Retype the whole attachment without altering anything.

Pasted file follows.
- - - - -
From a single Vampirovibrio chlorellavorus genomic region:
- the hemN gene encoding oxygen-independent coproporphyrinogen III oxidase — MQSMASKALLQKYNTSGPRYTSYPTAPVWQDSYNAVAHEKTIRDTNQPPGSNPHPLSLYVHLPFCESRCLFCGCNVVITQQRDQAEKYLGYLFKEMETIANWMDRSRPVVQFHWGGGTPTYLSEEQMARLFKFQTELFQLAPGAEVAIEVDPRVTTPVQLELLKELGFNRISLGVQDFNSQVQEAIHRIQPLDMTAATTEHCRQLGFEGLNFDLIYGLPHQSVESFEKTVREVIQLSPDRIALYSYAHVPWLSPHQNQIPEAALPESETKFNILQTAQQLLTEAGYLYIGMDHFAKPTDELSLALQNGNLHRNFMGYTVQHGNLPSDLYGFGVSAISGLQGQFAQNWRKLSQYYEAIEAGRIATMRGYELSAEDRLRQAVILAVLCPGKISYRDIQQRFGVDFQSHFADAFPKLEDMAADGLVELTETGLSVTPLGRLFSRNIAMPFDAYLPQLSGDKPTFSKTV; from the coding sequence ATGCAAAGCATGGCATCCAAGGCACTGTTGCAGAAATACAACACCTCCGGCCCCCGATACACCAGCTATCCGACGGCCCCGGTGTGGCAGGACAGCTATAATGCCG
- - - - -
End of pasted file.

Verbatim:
From a single Vampirovibrio chlorellavorus genomic region:
- the hemN gene encoding oxygen-independent coproporphyrinogen III oxidase — MQSMASKALLQKYNTSGPRYTSYPTAPVWQDSYNAVAHEKTIRDTNQPPGSNPHPLSLYVHLPFCESRCLFCGCNVVITQQRDQAEKYLGYLFKEMETIANWMDRSRPVVQFHWGGGTPTYLSEEQMARLFKFQTELFQLAPGAEVAIEVDPRVTTPVQLELLKELGFNRISLGVQDFNSQVQEAIHRIQPLDMTAATTEHCRQLGFEGLNFDLIYGLPHQSVESFEKTVREVIQLSPDRIALYSYAHVPWLSPHQNQIPEAALPESETKFNILQTAQQLLTEAGYLYIGMDHFAKPTDELSLALQNGNLHRNFMGYTVQHGNLPSDLYGFGVSAISGLQGQFAQNWRKLSQYYEAIEAGRIATMRGYELSAEDRLRQAVILAVLCPGKISYRDIQQRFGVDFQSHFADAFPKLEDMAADGLVELTETGLSVTPLGRLFSRNIAMPFDAYLPQLSGDKPTFSKTV; from the coding sequence ATGCAAAGCATGGCATCCAAGGCACTGTTGCAGAAATACAACACCTCCGGCCCCCGATACACCAGCTATCCGACGGCCCCGGTGTGGCAGGACAGCTATAATGCCG